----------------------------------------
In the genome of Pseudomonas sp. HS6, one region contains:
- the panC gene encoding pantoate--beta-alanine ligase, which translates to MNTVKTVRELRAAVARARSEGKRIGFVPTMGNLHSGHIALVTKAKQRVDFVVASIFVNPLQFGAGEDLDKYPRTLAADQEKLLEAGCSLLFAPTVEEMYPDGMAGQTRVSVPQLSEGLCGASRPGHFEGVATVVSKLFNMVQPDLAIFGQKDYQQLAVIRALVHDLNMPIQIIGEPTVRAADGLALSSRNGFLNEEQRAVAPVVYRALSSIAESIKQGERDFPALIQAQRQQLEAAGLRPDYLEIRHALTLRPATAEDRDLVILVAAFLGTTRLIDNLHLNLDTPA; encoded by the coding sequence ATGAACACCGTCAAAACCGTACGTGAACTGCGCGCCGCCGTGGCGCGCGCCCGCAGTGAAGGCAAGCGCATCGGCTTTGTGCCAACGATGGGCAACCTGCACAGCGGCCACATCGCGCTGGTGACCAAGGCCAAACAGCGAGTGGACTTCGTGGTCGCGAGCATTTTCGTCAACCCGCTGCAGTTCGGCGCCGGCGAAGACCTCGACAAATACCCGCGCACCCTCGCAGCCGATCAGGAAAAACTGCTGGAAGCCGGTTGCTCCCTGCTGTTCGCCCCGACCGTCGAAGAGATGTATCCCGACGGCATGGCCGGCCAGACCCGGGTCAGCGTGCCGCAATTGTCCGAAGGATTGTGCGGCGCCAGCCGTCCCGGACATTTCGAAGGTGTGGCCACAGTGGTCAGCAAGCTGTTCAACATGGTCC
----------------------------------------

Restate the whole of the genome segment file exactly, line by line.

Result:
In the genome of Pseudomonas sp. HS6, one region contains:
- the panC gene encoding pantoate--beta-alanine ligase, which translates to MNTVKTVRELRAAVARARSEGKRIGFVPTMGNLHSGHIALVTKAKQRVDFVVASIFVNPLQFGAGEDLDKYPRTLAADQEKLLEAGCSLLFAPTVEEMYPDGMAGQTRVSVPQLSEGLCGASRPGHFEGVATVVSKLFNMVQPDLAIFGQKDYQQLAVIRALVHDLNMPIQIIGEPTVRAADGLALSSRNGFLNEEQRAVAPVVYRALSSIAESIKQGERDFPALIQAQRQQLEAAGLRPDYLEIRHALTLRPATAEDRDLVILVAAFLGTTRLIDNLHLNLDTPA; encoded by the coding sequence ATGAACACCGTCAAAACCGTACGTGAACTGCGCGCCGCCGTGGCGCGCGCCCGCAGTGAAGGCAAGCGCATCGGCTTTGTGCCAACGATGGGCAACCTGCACAGCGGCCACATCGCGCTGGTGACCAAGGCCAAACAGCGAGTGGACTTCGTGGTCGCGAGCATTTTCGTCAACCCGCTGCAGTTCGGCGCCGGCGAAGACCTCGACAAATACCCGCGCACCCTCGCAGCCGATCAGGAAAAACTGCTGGAAGCCGGTTGCTCCCTGCTGTTCGCCCCGACCGTCGAAGAGATGTATCCCGACGGCATGGCCGGCCAGACCCGGGTCAGCGTGCCGCAATTGTCCGAAGGATTGTGCGGCGCCAGCCGTCCCGGACATTTCGAAGGTGTGGCCACAGTGGTCAGCAAGCTGTTCAACATGGTCC